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Thursday
Nov152012

Matsys: P_Wall

Matsys, P_Wall. Banvard Gallery, Knowlton School of Architecture, Ohio State University, Columbus, Ohio. 
15′ x 9′ x 1′, 200

Matsys, the studio of Andrew Kudless, investigates architecture as a material 'body' with its own behaviours, forms and processes of integration.  One of the most photogenic projects is P_Wall, which uses plaster and nylon fabric.  Lest one think this is a random or organic form, it actually derives from pattern analysis. From Matsys's website: 'Starting from an image, a cloud of points is generated based on the image’s grayscale values. These points are then used to mark the positions of dowels which constrain the elasticity in the fabric formwork. Plaster is then poured into the mould and the fabric expands under the weight of the plaster. The resultant plaster tile has a certain resonance with the body as it sags, expands, and stretches in its own relationship with gravity and structure. Assembled into a larger surface, a pattern emerges between the initial image’s grayscale tones and the shadows produced by the wall.'

I love the way we shift from the poetry of 'a cloud of points' to the clunkiness of dowels; such is the process of making architecture.  However, another phrase, 'the self-organization of material under force' is a powerful concept.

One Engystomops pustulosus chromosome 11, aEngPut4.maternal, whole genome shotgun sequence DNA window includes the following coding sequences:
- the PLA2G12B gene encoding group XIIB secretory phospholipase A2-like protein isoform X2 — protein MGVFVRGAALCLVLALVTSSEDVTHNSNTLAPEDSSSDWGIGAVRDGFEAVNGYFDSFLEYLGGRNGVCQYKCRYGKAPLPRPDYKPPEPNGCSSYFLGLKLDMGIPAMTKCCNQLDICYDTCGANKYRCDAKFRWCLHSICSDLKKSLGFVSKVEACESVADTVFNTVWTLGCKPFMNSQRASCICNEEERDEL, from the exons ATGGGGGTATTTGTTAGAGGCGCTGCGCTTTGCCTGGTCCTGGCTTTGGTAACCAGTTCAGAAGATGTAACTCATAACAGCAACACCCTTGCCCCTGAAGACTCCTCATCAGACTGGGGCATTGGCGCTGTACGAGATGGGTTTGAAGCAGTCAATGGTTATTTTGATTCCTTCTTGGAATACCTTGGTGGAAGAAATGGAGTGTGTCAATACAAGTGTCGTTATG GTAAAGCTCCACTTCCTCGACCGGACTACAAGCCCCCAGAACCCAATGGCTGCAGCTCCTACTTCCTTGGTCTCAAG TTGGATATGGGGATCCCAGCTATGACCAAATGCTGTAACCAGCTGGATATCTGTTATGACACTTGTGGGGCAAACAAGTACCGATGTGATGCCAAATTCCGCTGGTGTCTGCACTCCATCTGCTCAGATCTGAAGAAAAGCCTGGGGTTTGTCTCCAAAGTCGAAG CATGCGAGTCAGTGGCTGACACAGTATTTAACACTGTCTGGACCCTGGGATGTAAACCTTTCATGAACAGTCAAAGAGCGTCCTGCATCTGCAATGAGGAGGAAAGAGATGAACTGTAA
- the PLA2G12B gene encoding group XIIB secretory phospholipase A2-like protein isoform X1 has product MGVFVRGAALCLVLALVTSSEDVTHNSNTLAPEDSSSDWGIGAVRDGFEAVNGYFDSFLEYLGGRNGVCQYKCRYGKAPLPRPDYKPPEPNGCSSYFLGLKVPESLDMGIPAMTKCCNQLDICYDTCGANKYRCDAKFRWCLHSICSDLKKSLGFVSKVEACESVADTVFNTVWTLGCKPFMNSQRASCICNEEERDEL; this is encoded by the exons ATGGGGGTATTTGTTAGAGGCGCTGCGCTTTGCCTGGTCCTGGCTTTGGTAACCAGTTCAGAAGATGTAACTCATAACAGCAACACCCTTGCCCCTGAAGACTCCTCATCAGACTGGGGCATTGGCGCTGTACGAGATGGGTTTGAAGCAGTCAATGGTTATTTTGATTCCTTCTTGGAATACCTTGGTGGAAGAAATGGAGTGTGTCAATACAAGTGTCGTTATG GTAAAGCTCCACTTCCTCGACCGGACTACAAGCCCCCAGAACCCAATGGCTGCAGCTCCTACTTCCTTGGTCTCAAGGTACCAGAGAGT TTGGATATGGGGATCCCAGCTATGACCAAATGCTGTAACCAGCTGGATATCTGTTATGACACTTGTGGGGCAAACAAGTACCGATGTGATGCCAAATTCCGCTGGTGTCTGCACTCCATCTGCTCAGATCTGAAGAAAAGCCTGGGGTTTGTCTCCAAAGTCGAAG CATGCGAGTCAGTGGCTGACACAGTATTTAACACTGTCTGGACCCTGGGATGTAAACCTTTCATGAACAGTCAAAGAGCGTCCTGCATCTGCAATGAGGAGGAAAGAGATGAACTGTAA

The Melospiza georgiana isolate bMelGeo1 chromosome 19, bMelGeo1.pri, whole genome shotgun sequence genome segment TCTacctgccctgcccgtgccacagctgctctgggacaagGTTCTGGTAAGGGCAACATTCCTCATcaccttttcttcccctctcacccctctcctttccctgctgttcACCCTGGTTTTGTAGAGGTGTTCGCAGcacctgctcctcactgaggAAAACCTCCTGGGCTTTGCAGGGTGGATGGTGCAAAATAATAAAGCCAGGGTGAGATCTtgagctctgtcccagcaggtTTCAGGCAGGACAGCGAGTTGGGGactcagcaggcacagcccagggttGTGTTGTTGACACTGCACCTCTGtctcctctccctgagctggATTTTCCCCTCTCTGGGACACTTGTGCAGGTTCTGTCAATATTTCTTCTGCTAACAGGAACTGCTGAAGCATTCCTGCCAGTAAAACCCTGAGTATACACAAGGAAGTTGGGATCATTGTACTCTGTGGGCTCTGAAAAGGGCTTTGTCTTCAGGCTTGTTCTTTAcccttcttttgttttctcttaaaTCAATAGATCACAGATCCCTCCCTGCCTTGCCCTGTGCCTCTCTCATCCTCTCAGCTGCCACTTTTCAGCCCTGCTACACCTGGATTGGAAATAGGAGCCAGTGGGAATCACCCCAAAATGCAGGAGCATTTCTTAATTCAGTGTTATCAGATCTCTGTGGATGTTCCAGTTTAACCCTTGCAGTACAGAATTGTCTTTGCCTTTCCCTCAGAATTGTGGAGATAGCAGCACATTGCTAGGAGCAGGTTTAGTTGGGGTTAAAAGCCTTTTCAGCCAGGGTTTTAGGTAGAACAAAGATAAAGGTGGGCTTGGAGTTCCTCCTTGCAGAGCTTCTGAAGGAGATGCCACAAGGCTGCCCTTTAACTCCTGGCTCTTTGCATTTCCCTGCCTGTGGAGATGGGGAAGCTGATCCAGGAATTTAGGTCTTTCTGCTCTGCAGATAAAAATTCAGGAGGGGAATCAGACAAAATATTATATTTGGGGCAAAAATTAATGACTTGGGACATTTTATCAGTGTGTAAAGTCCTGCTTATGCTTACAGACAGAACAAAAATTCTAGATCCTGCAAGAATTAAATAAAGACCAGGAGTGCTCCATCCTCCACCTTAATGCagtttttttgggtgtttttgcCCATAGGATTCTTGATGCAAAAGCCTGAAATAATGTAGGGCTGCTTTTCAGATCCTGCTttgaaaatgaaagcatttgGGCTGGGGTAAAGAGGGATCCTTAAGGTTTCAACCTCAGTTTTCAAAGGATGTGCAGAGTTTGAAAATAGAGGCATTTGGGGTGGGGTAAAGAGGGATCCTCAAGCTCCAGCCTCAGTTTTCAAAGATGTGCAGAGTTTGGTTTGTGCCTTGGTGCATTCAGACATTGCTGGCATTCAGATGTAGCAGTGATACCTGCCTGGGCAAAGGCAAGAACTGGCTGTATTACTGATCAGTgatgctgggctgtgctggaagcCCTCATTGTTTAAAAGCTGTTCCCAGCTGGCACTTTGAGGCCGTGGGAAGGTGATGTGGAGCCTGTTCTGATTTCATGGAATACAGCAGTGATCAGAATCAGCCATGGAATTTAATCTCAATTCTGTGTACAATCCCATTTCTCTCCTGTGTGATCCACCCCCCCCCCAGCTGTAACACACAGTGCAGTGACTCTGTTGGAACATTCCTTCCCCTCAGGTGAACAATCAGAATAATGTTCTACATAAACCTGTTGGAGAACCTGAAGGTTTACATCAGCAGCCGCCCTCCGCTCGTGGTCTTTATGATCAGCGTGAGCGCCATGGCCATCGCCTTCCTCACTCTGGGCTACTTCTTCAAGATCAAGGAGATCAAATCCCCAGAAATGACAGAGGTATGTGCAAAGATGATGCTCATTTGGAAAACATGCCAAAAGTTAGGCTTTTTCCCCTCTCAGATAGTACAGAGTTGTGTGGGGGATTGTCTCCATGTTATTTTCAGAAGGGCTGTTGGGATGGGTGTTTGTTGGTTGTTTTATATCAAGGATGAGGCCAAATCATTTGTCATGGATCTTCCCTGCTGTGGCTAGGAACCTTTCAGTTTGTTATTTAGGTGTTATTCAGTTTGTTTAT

Matsys, studio: P-Wall tiles drying, 2009.In 2009 San Francisco Museum of Modern Art commissioned a 45' x 12' P_Wall for the exhibition Sensate: Bodies and Design.  Because this kind of hard surfaced building material – they are essentially tiles, to be attached to walls – is unlike any other we have seen, the form calls up any number of metaphoric readings.  Henry Urbach, the curator of Sensate' in his curatorial essay went directly to the parallels with the human body, as if we were also stretchy sacs pinned together, bulging with the weight of too much weight.  

A detail shown on the Matsys documentation of this SFMOMO installation is innocently captioned, 'Detail of a crease.  Notice the surface texture left by the fabric form.'  Well, yes, we can see the delicate texture of the original knit fabric, but we can also see Weston's photographs of vegetables and nudes  — clearly and purposefully sensual.


Edward Weston, Pepper, 1930; Nude, 1927. Edward Weston negatives, Cole Weston prints.Matsys, P_Wall, 2009. Detail of a crease. Notice the surface texture left by the fabric form.

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